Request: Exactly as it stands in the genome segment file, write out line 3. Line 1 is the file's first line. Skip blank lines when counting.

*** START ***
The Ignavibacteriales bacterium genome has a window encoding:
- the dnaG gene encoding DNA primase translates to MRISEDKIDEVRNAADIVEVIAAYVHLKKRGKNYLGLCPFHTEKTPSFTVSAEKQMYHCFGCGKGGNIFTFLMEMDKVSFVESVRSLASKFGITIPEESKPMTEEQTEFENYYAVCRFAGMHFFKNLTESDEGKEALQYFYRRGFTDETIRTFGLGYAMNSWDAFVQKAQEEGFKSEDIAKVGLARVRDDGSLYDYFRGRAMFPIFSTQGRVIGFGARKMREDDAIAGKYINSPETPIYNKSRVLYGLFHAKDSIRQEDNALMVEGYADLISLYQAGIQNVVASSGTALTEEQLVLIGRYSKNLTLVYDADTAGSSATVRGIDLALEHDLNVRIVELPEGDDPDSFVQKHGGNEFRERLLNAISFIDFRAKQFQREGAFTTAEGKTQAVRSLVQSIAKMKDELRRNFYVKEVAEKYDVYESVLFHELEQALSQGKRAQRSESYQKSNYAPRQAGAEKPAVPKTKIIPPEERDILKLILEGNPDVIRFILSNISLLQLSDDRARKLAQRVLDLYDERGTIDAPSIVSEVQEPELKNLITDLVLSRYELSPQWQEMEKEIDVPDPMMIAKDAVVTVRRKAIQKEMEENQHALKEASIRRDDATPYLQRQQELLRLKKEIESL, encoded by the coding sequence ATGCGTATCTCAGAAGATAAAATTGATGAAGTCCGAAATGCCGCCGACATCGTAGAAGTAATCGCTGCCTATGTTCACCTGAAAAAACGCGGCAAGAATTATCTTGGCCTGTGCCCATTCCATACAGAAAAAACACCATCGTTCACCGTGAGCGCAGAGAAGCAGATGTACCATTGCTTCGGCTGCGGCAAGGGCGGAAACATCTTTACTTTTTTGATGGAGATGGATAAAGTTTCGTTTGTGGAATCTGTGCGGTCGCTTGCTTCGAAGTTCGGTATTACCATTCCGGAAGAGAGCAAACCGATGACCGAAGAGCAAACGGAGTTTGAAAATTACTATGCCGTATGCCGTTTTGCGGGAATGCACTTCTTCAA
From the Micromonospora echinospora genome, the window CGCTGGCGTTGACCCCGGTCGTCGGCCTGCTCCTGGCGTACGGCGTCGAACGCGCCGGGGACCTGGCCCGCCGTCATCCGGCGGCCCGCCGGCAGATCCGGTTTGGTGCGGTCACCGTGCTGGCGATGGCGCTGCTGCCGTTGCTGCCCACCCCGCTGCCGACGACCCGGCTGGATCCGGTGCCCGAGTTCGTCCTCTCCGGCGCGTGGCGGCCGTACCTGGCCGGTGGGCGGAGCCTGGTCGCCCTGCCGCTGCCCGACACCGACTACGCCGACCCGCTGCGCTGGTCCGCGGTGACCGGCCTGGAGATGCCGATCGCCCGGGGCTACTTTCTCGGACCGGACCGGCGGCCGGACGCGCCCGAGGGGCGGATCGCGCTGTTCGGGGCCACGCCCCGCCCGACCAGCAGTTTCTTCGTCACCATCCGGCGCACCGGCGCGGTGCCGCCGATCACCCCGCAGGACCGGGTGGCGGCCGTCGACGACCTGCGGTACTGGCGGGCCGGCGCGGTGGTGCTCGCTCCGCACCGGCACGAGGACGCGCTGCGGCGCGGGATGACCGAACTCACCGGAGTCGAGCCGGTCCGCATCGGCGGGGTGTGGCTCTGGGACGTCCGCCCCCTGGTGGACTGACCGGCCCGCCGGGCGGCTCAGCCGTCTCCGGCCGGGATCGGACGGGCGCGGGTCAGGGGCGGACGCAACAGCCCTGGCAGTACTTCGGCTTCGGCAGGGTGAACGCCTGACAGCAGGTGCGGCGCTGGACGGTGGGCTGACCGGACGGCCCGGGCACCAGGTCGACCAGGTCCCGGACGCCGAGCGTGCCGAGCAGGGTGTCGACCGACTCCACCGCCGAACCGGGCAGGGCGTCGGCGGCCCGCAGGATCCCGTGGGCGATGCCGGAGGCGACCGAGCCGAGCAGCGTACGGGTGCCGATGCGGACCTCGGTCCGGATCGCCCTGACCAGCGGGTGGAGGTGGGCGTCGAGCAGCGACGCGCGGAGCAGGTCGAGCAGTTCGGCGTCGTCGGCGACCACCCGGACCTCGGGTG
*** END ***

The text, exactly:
From the Micromonospora echinospora genome, the window CGCTGGCGTTGACCCCGGTCGTCGGCCTGCTCCTGGCGTACGGCGTCGAACGCGCCGGGGACCTGGCCCGCCGTCATCCGGCGGCCCGCCGGCAGATCCGGTTTGGTGCGGTCACCGTGCTGGCGATGGCGCTGCTGCCGTTGCTGCCCACCCCGCTGCCGACGACCCGGCTGGATCCGGTGCCCGAGTTCGTCCTCTCCGGCGCGTGGCGGCCGTACCTGGCCGGTGGGCGGAGCCTGGTCGCCCTGCCGCTGCCCGACACCGACTACGCCGACCCGCTGCGCTGGTCCGCGGTGACCGGCCTGGAGATGCCGATCGCCCGGGGCTACTTTCTCGGACCGGACCGGCGGCCGGACGCGCCCGAGGGGCGGATCGCGCTGTTCGGGGCCACGCCCCGCCCGACCAGCAGTTTCTTCGTCACCATCCGGCGCACCGGCGCGGTGCCGCCGATCACCCCGCAGGACCGGGTGGCGGCCGTCGACGACCTGCGGTACTGGCGGGCCGGCGCGGTGGTGCTCGCTCCGCACCGGCACGAGGACGCGCTGCGGCGCGGGATGACCGAACTCACCGGAGTCGAGCCGGTCCGCATCGGCGGGGTGTGGCTCTGGGACGTCCGCCCCCTGGTGGACTGACCGGCCCGCCGGGCGGCTCAGCCGTCTCCGGCCGGGATCGGACGGGCGCGGGTCAGGGGCGGACGCAACAGCCCTGGCAGTACTTCGGCTTCGGCAGGGTGAACGCCTGACAGCAGGTGCGGCGCTGGACGGTGGGCTGACCGGACGGCCCGGGCACCAGGTCGACCAGGTCCCGGACGCCGAGCGTGCCGAGCAGGGTGTCGACCGACTCCACCGCCGAACCGGGCAGGGCGTCGGCGGCCCGCAGGATCCCGTGGGCGATGCCGGAGGCGACCGAGCCGAGCAGCGTACGGGTGCCGATGCGGACCTCGGTCCGGATCGCCCTGACCAGCGGGTGGAGGTGGGCGTCGAGCAGCGACGCGCGGAGCAGGTCGAGCAGTTCGGCGTCGTCGGCGACCACCCGGACCTCGGGTG